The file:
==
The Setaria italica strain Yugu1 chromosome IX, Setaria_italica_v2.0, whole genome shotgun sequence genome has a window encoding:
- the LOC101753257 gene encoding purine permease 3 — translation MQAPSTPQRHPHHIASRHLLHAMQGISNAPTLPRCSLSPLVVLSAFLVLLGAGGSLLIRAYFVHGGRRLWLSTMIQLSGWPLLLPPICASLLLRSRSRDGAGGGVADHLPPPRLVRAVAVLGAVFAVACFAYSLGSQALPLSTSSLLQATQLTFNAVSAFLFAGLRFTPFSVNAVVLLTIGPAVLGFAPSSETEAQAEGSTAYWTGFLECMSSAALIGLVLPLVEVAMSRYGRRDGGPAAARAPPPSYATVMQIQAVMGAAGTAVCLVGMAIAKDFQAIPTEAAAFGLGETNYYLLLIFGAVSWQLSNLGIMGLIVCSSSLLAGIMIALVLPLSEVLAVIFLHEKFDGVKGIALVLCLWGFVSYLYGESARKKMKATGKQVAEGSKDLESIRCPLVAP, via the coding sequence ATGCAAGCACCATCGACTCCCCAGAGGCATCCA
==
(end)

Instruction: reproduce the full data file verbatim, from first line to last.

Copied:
The Setaria italica strain Yugu1 chromosome IX, Setaria_italica_v2.0, whole genome shotgun sequence genome has a window encoding:
- the LOC101753257 gene encoding purine permease 3 — translation MQAPSTPQRHPHHIASRHLLHAMQGISNAPTLPRCSLSPLVVLSAFLVLLGAGGSLLIRAYFVHGGRRLWLSTMIQLSGWPLLLPPICASLLLRSRSRDGAGGGVADHLPPPRLVRAVAVLGAVFAVACFAYSLGSQALPLSTSSLLQATQLTFNAVSAFLFAGLRFTPFSVNAVVLLTIGPAVLGFAPSSETEAQAEGSTAYWTGFLECMSSAALIGLVLPLVEVAMSRYGRRDGGPAAARAPPPSYATVMQIQAVMGAAGTAVCLVGMAIAKDFQAIPTEAAAFGLGETNYYLLLIFGAVSWQLSNLGIMGLIVCSSSLLAGIMIALVLPLSEVLAVIFLHEKFDGVKGIALVLCLWGFVSYLYGESARKKMKATGKQVAEGSKDLESIRCPLVAP, via the coding sequence ATGCAAGCACCATCGACTCCCCAGAGGCATCCA